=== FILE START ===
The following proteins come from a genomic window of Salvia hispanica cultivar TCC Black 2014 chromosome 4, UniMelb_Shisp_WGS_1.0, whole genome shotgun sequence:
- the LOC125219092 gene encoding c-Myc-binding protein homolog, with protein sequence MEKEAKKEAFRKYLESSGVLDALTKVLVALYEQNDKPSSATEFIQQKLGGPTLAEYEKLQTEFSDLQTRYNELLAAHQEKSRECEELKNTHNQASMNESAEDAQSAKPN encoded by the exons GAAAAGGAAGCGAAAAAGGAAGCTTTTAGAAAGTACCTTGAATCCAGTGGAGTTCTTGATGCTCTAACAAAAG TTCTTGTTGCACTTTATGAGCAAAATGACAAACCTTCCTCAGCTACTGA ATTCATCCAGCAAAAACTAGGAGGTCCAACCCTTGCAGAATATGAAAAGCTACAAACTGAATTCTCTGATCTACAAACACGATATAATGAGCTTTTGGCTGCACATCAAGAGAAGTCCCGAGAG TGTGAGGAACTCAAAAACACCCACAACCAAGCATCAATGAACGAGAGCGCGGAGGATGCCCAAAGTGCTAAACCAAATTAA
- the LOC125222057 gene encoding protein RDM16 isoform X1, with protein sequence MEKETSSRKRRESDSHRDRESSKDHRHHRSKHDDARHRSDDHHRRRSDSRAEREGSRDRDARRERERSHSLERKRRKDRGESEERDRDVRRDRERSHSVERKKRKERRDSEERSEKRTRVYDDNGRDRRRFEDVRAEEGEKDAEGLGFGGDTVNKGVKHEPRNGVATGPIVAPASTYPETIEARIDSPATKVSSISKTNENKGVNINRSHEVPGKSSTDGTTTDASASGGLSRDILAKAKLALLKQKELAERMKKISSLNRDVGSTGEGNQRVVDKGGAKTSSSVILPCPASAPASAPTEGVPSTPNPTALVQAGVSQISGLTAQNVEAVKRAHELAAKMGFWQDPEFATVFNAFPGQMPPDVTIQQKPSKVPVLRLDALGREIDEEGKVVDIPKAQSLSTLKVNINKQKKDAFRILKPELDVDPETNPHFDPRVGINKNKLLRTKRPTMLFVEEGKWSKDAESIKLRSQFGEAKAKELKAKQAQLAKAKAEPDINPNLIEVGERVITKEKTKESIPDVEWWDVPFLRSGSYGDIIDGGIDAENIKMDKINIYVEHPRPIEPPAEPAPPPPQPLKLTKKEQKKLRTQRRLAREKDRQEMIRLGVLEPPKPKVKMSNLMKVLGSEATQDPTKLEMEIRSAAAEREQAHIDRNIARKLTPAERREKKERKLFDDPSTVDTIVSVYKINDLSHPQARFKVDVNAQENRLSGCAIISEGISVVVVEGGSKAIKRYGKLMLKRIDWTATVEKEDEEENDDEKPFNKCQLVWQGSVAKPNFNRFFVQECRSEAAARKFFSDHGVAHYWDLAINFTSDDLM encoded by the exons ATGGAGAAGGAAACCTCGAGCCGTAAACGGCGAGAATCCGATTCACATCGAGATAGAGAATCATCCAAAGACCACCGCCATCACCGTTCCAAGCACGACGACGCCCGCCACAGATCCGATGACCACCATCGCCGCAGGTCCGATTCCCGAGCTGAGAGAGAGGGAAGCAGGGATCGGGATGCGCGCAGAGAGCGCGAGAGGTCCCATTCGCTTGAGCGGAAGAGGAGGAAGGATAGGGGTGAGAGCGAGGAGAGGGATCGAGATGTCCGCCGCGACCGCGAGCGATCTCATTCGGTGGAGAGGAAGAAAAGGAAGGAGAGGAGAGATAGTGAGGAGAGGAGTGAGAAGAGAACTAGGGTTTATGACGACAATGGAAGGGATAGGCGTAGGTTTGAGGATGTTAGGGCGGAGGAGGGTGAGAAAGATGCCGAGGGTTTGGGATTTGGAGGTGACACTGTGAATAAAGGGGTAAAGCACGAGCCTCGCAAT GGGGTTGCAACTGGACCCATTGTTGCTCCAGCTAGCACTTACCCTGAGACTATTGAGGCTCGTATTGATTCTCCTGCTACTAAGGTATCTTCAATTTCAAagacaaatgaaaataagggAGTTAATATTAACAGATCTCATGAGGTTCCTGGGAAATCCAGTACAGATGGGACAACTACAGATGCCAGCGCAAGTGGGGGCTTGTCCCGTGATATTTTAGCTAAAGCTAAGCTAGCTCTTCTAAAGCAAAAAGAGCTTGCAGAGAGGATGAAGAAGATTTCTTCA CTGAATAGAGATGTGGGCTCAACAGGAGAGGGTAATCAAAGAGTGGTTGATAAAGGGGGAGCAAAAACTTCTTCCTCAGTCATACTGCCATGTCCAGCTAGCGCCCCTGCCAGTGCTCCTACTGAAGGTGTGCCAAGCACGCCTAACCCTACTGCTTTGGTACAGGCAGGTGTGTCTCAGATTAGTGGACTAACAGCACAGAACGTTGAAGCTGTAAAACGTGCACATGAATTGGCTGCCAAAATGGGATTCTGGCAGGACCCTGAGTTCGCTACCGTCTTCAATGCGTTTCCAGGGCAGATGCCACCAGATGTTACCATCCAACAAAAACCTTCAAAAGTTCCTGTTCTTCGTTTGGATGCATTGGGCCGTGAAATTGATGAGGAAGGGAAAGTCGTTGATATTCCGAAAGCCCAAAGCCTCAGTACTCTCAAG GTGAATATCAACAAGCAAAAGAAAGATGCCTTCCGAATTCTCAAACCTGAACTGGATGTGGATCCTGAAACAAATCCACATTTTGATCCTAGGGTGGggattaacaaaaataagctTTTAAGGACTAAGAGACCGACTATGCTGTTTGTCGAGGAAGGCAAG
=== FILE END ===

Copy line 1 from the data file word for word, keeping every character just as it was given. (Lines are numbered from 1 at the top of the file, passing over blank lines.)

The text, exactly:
The following proteins come from a genomic window of Salvia hispanica cultivar TCC Black 2014 chromosome 4, UniMelb_Shisp_WGS_1.0, whole genome shotgun sequence: